If you are in an abusive relationship and seek specific support as a New Canadian, refugee, or member of the BIPOC community in NL, support is available.
You deserve to live a happy, healthy life, free from the fear of violence and oppression. If you feel most comfortable seeking support from a culturally-specific organization, that support exists.
New to Canada?Read more...
As a new member of our community, we want you to know that you should never feel shame in seeking support, especially if you are seeking to leave an abusive situation. Violence is not tolerated and we want to help you live a safe and happy life. We want you to be successful. You deserve it.
- You might feel very alone in Canada.
- Your abuser might lie to you about your status in Canada.
- You might find it hard to talk to people.
- You might fear for your safety and the safety of your children.
- You might find it hard to communicate in English or French.
- You might be confused about your particular rights under Canadian law.
Do you fear losing your immigration status?
If you are facing family violence and are afraid of losing your immigration status in Canada by leaving your abusive spouse or partner, you have options:
- If you have valid temporary status in Canada, you may be able to:
- extend or renew your status
- If your temporary status is expired, you may be eligible to:
- Different programs are available to immigrate to Canada, such as applying for permanent residence under humanitarian and compassionate grounds.
Local Resources to ConsiderRead more...
Association for New Canadians
The Association for New Canadians (ANC) delivers settlement and integration services to immigrants and refugees in Newfoundland and Labrador. For over 40 years, the Association has delivered programs and services that support all aspects of immigrant integration, ranging from settlement information, peer support, as well as orientation to language learning, skills development and employment.
First Light serves the urban Indigenous and non-Indigenous community alike by providing programs and services rooted in the revitalization, strengthening and celebration of Indigenous cultures and languages in the spirit of trust, respect, and friendship. They also have a safe housing program: Shanawdithit Shelter (see information below).
Indigenous Student Resource Centre (ISRC)
The Indigenous Student Resource Centre (ISRC) provides a safe, respectable, and culturally-sensitive safe for self-identified Indigenous students on campus. To complete the self-identification process, click here.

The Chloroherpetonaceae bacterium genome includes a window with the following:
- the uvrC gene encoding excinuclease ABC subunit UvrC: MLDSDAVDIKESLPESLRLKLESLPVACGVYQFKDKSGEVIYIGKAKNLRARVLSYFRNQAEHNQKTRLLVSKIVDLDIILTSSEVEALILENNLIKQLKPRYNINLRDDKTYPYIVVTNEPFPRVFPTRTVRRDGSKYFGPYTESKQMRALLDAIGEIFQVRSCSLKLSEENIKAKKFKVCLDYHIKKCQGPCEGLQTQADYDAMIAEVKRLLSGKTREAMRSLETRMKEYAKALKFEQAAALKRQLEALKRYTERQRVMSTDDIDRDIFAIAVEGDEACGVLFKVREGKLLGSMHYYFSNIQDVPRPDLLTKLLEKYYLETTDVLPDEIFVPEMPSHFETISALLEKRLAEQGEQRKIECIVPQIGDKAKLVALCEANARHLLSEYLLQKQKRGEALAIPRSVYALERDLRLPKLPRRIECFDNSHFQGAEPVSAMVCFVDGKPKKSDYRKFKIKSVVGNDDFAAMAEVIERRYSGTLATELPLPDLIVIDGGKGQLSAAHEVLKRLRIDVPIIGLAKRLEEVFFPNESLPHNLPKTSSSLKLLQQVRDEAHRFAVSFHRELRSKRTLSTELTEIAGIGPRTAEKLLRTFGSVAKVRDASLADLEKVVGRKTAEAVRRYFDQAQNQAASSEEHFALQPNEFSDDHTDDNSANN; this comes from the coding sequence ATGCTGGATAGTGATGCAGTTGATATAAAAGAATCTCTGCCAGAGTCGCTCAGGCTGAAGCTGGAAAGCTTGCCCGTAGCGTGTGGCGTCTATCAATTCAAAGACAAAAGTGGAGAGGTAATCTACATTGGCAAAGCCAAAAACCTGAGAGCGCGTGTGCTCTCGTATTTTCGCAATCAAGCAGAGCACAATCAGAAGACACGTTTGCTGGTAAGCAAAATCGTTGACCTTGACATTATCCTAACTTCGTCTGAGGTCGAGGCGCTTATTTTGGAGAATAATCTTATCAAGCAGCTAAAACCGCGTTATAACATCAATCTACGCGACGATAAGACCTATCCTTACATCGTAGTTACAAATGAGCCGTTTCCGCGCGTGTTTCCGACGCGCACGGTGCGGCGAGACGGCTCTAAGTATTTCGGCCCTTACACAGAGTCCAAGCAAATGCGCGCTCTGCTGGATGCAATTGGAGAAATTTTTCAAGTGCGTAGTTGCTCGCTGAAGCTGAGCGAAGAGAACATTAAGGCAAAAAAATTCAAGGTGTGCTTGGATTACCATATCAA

Multicultural Mental Health Resource Centre
With a location in St. John’s, the Multicultural Mental Health Resource Centre (MMHRC) seeks to improve the quality and availability of mental health services for people from diverse cultural and ethnic backgrounds, including immigrants, refugees, and members of established ethnocultural communities. Addressing issues of language, culture, religion and other aspects of cultural diversity can promote greater equity in mental health care.
Multicultural Women’s Organization of NL
MWONL is a culturally diverse, provincial-based non-profit organization that was formed in 1982. With a gender specific mandate, the organization delivers programs and services to immigrant and newcomer women and their families in the province of Newfoundland and Labrador.
NL Legal Aid Commission
The NL Legal Aid Commission helps people with serious legal problems who are in financial need and cannot afford private counsel. Legal aid is funded by the Federal and Provincial governments and by the Law Foundation of Newfoundland and Labrador.
Provides legal representation for the following types of legal matters: Criminal, Family, Youth, Immigration and Refugee matters, Child Protection Cases, and some Traffic Offences,. For certain types of legal matters (Summary Conviction Offenses, Civil Claims, Child Support, Traffic Offences, and Immigration Matters) representation depends on the situation.
Refugee Immigrant Advisory Council
The Refugee Immigrant Advisory Council seeks to create a community that is inclusive and free of prejudice; that celebrates the diversity of all its members; and that supports the rights of all people to enjoy freedom from persecution, danger and oppression through various services and programs.
The Shanawdithit Shelter is a ten room shelter for both individuals seeking accommodations while travelling for medical appointments, as well as for individuals seeking emergency housing. The shelter is staffed 24/7, 365 days a year. It provides safe, accessible accommodations for individuals ages 16+, as well as children of all ages who are accompanied by a family member. The Shanawdithit Shelter currently has one accessible room for people with disabilities, and is working on creating more accessible spaces.